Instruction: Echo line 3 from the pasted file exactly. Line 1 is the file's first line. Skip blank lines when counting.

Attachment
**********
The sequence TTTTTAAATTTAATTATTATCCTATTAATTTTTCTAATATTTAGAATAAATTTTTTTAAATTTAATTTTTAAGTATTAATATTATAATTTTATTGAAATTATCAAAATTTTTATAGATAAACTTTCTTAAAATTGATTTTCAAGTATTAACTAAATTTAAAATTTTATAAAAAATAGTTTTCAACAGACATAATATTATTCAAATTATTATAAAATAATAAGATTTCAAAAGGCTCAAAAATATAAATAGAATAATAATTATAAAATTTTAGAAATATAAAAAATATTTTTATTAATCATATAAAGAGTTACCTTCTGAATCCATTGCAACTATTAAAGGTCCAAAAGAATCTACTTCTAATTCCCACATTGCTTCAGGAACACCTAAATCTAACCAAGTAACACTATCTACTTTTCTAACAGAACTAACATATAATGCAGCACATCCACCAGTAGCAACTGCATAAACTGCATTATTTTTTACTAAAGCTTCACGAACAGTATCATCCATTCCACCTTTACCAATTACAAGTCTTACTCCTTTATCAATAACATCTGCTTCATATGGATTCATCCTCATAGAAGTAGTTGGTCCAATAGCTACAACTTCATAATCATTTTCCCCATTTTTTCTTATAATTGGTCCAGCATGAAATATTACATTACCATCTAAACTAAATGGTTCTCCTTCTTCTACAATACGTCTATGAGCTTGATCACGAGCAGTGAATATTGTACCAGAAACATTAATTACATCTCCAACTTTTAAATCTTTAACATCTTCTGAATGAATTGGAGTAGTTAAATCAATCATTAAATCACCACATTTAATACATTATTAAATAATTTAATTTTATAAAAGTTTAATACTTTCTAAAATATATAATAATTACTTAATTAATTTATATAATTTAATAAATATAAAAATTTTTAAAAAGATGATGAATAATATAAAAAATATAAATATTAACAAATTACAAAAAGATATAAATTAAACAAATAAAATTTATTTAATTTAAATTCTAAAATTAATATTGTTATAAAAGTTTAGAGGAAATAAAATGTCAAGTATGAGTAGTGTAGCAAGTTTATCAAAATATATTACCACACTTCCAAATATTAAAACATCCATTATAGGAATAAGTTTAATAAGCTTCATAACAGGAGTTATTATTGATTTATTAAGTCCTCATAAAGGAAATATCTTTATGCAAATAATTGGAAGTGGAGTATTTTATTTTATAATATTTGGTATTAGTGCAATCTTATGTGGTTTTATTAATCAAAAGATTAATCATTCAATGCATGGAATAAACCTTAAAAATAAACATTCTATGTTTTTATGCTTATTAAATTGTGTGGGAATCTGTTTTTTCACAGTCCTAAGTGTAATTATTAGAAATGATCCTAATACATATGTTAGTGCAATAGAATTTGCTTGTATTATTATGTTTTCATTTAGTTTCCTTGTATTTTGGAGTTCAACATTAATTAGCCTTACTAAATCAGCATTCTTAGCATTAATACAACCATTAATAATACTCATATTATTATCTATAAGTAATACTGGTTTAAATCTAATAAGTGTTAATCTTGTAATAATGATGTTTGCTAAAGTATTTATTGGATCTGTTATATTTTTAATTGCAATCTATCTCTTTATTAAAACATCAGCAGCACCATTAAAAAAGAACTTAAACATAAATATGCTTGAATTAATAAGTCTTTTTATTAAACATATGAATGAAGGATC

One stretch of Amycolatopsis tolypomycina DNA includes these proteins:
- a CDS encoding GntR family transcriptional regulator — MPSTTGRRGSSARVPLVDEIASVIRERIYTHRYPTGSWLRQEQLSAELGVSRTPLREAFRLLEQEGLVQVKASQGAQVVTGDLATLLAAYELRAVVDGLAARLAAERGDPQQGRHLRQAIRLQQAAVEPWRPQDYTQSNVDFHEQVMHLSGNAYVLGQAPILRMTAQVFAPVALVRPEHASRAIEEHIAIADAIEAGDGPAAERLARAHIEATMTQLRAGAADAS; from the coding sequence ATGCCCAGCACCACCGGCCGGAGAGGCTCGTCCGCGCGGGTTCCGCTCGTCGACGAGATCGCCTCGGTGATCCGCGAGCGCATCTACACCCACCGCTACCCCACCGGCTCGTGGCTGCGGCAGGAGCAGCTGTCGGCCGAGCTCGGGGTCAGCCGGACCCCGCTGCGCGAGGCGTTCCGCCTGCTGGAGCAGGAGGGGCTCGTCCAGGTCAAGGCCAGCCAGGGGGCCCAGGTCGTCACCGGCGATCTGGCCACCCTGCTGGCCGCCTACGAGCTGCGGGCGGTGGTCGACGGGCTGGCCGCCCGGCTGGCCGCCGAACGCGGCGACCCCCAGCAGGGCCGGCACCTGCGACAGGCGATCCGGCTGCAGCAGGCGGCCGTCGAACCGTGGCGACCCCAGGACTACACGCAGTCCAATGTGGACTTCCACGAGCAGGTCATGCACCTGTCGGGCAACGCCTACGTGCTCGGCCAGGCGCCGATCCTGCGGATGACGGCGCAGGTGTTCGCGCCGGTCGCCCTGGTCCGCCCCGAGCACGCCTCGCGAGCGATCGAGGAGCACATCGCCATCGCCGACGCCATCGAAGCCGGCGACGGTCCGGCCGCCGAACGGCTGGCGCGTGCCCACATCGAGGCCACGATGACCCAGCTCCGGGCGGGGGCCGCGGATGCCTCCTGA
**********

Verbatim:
- a CDS encoding GntR family transcriptional regulator — MPSTTGRRGSSARVPLVDEIASVIRERIYTHRYPTGSWLRQEQLSAELGVSRTPLREAFRLLEQEGLVQVKASQGAQVVTGDLATLLAAYELRAVVDGLAARLAAERGDPQQGRHLRQAIRLQQAAVEPWRPQDYTQSNVDFHEQVMHLSGNAYVLGQAPILRMTAQVFAPVALVRPEHASRAIEEHIAIADAIEAGDGPAAERLARAHIEATMTQLRAGAADAS; from the coding sequence ATGCCCAGCACCACCGGCCGGAGAGGCTCGTCCGCGCGGGTTCCGCTCGTCGACGAGATCGCCTCGGTGATCCGCGAGCGCATCTACACCCACCGCTACCCCACCGGCTCGTGGCTGCGGCAGGAGCAGCTGTCGGCCGAGCTCGGGGTCAGCCGGACCCCGCTGCGCGAGGCGTTCCGCCTGCTGGAGCAGGAGGGGCTCGTCCAGGTCAAGGCCAGCCAGGGGGCCCAGGTCGTCACCGGCGATCTGGCCACCCTGCTGGCCGCCTACGAGCTGCGGGCGGTGGTCGACGGGCTGGCCGCCCGGCTGGCCGCCGAACGCGGCGACCCCCAGCAGGGCCGGCACCTGCGACAGGCGATCCGGCTGCAGCAGGCGGCCGTCGAACCGTGGCGACCCCAGGACTACACGCAGTCCAATGTGGACTTCCACGAGCAGGTCATGCACCTGTCGGGCAACGCCTACGTGCTCGGCCAGGCGCCGATCCTGCGGATGACGGCGCAGGTGTTCGCGCCGGTCGCCCTGGTCCGCCCCGAGCACGCCTCGCGAGCGATCGAGGAGCACATCGCCATCGCCGACGCCATCGAAGCCGGCGACGGTCCGGCCGCCGAACGGCTGGCGCGTGCCCACATCGAGGCCACGATGACCCAGCTCCGGGCGGGGGCCGCGGATGCCTCCTGA